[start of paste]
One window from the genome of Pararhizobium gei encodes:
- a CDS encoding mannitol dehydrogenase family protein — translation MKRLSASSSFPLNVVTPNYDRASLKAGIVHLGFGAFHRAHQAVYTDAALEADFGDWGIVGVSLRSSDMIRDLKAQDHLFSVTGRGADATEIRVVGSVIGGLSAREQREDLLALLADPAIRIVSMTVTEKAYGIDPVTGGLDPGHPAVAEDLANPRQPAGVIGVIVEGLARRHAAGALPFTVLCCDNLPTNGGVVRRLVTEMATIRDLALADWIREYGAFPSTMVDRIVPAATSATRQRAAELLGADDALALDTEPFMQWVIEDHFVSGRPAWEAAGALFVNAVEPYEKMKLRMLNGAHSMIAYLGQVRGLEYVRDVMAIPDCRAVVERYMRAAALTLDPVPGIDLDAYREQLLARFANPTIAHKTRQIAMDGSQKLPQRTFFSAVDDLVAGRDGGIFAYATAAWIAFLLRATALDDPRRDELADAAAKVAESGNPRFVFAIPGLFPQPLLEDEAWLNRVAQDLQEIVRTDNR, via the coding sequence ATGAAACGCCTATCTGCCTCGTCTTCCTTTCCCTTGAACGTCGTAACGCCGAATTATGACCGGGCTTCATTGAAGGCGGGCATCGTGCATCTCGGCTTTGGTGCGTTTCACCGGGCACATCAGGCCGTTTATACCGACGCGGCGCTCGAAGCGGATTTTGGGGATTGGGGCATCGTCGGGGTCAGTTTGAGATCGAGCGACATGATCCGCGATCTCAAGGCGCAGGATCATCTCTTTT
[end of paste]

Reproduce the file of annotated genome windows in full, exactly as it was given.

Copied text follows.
One window from the genome of Pararhizobium gei encodes:
- a CDS encoding mannitol dehydrogenase family protein — translation MKRLSASSSFPLNVVTPNYDRASLKAGIVHLGFGAFHRAHQAVYTDAALEADFGDWGIVGVSLRSSDMIRDLKAQDHLFSVTGRGADATEIRVVGSVIGGLSAREQREDLLALLADPAIRIVSMTVTEKAYGIDPVTGGLDPGHPAVAEDLANPRQPAGVIGVIVEGLARRHAAGALPFTVLCCDNLPTNGGVVRRLVTEMATIRDLALADWIREYGAFPSTMVDRIVPAATSATRQRAAELLGADDALALDTEPFMQWVIEDHFVSGRPAWEAAGALFVNAVEPYEKMKLRMLNGAHSMIAYLGQVRGLEYVRDVMAIPDCRAVVERYMRAAALTLDPVPGIDLDAYREQLLARFANPTIAHKTRQIAMDGSQKLPQRTFFSAVDDLVAGRDGGIFAYATAAWIAFLLRATALDDPRRDELADAAAKVAESGNPRFVFAIPGLFPQPLLEDEAWLNRVAQDLQEIVRTDNR, via the coding sequence ATGAAACGCCTATCTGCCTCGTCTTCCTTTCCCTTGAACGTCGTAACGCCGAATTATGACCGGGCTTCATTGAAGGCGGGCATCGTGCATCTCGGCTTTGGTGCGTTTCACCGGGCACATCAGGCCGTTTATACCGACGCGGCGCTCGAAGCGGATTTTGGGGATTGGGGCATCGTCGGGGTCAGTTTGAGATCGAGCGACATGATCCGCGATCTCAAGGCGCAGGATCATCTCTTTT